Archive for the ‘Oakland hazards’ Category

A reconnaissance of San Leandro geology

14 March 2016

San Leandro is a much smaller city than Oakland, but it has its share of interesting rocks and features. ‘Twas a cloudy day when I visited, but the worst day geologizing is better than the best day working. Here’s the geologic map with the photo locations numbered on it.

SLgabbrogeomap

The purple area marked Jgb is underlain by the San Leandro Gabbro, of Jurassic age, a crystalline rock similar to granite that belongs to the Coast Range Ophiolite. It’s about 160 million years old and was once a deep-seated part of the oceanic crust. Unfortunately the color, while it follows the official U.S. government geologic color guidelines for Mesozoic plutonic rocks, makes the map hard to read. The blob of brown marked Jpb represents Jurassic pillow basalt, which I thought would be very interesting to see. And the solid black line down the middle of the map is the Hayward fault — it’s solid black because the fault is very well mapped there.

The San Leandro Rock Quarry has been closed for a few years.

SL-quarry

The land is for sale — 58 acres of it, right on the Hayward fault — but I didn’t feel up to impersonating a possible buyer, so it was off limits. But the view the other way is pretty cool, overlooking the gorge of San Leandro Creek below the Chabot Reservoir dam. It’s the biggest canyon between Niles Canyon and Wildcat Canyon and pretty intimidating.

SLCreekcanyon

A little ways west on Lake Chabot Road, where it meets Astor Drive, is a saddle in the hillside where the Hayward fault crosses the road. A steep gulch descends to the north along the fault trace. To the south, the Bay-O-Vista Swim and Tennis Club has nestled on the fault unscathed for almost 60 years.

SL-bayovistaclub

We’ll visit the fault on the other side of the club. But first, the gabbro! It’s exposed in various places in the Bay-o-Vista neighborhood, where it’s mostly shattered from being next to the fault for millions of years.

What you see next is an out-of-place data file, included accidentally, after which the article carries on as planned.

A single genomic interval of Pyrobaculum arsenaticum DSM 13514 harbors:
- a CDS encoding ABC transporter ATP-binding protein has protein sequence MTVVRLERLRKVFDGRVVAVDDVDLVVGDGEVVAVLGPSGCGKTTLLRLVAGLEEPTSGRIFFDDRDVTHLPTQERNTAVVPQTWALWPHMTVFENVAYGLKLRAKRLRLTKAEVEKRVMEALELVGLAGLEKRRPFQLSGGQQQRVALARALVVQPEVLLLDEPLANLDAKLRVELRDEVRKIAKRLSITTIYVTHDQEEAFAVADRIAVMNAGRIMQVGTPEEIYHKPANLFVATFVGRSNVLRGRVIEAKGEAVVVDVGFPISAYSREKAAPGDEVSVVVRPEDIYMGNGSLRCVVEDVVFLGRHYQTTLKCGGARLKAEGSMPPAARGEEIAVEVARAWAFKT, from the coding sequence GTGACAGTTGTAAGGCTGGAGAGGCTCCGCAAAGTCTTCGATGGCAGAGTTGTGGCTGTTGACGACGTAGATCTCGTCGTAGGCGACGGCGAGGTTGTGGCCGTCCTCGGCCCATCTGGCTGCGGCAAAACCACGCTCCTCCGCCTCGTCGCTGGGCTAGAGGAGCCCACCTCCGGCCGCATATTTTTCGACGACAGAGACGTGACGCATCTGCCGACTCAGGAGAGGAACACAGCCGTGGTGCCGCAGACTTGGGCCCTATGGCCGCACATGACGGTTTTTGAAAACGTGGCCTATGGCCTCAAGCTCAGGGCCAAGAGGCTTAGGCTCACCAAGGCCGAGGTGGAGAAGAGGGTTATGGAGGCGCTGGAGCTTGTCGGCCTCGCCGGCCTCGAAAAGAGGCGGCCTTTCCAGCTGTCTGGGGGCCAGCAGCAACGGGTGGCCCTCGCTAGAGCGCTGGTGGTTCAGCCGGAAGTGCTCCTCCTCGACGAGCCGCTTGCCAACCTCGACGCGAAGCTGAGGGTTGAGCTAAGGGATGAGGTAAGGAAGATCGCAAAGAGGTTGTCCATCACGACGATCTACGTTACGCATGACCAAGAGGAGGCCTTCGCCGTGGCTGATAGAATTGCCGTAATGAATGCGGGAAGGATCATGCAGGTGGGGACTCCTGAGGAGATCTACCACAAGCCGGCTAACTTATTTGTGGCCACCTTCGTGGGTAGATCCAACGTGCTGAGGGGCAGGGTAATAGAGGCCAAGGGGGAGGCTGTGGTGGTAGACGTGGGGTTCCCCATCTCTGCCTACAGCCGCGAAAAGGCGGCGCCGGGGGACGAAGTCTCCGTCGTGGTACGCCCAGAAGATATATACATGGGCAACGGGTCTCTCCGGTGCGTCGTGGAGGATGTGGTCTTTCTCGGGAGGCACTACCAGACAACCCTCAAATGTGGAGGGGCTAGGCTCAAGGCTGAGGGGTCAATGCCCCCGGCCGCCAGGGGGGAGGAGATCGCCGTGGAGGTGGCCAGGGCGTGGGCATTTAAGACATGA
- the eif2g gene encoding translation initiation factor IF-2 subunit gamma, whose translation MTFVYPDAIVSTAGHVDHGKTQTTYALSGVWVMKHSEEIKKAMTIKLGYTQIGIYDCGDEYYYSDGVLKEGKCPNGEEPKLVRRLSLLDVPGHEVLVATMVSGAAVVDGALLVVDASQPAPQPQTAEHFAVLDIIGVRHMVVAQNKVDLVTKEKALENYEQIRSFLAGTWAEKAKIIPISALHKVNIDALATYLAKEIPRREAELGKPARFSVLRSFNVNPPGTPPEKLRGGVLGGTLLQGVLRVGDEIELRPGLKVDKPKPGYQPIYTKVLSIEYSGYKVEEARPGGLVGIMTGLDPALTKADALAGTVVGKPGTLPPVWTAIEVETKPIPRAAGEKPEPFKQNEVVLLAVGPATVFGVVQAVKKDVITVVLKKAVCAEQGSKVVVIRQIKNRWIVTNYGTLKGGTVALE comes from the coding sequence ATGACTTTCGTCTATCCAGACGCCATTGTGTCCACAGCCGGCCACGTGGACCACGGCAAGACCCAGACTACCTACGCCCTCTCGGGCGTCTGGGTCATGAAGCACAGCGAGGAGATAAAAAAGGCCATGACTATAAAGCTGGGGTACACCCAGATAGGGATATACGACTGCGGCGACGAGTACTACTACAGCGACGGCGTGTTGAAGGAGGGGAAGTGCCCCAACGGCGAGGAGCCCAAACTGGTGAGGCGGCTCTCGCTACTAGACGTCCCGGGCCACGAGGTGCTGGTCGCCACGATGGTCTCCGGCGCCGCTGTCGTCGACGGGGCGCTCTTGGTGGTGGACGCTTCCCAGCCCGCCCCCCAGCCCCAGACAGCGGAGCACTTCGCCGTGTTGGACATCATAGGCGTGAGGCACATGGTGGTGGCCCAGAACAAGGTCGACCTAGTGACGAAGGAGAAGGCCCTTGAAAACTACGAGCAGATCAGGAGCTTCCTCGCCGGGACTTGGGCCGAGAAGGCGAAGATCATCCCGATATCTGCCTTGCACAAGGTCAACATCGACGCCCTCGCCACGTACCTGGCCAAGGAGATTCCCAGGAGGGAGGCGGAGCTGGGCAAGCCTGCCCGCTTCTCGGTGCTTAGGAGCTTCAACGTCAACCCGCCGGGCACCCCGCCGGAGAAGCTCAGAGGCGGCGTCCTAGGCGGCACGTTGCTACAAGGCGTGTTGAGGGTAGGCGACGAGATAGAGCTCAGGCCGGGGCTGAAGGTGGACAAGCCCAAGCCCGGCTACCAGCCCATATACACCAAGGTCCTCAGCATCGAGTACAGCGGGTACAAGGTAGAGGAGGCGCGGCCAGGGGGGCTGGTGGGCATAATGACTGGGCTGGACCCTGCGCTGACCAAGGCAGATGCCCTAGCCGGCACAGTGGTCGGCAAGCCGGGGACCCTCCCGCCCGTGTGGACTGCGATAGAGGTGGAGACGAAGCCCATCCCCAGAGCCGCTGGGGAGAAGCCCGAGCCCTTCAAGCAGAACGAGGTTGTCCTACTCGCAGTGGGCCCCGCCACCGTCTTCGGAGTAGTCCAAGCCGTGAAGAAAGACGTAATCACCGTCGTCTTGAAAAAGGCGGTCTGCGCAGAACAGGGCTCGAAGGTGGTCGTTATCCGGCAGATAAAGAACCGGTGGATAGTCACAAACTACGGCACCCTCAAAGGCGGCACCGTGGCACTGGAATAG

SLGabbro-exposure

Gabbro is made up mostly of dark pyroxene and light plagioclase feldspar. Like granite, it likes to weather into decent soil. The excavations of residential areas are helpful in bringing it into view. And up close, this gabbro is pretty.

SLGabbro-specimen

Studies of this area using airborne gravity meters and magnetic instruments suggest that this gabbro extends well north and south of here in a big slab about 3 kilometers thick lying between the Hayward and Chabot faults, tilted almost straight up and down. This figure is from a 2003 study led by Dave Ponce of the U.S. Geological Survey.

SLgabbroprofile

In Oakland, the gabbro shows up in stringers and blobs along the fault as far north as Chimes Creek. I’ve picked up pieces on Eastmont hill by the reservoir. But the geophysical study suggests that it underlies a much larger area as far as Merritt College, beneath the surface rocks.

The gabbro is strong enough that it bends the Hayward fault slightly off course. But during the 1997-98 El Niño, a big hunk of hillside gave way just below the place where I shot the outcrop. Two homes were lost.

SLslideface

The top of the slide displays some pretty rotten stone.

SLslidescarp

Farther south, Fairmont Road swings around the county juvenile justice center past the Hayward fault. This is looking north from there up the fault trace.

SL-faultvalley

Our active faults grind up the rocks so fine that they’re easily eroded into gulches, gullies and valleys, and that’s what this one is. It last ruptured on October 21, 1868, so any trace of that is long gone. It takes careful trenching studies to find it. We’ll have to wait until the next big one to see where it decides to rip up the ground.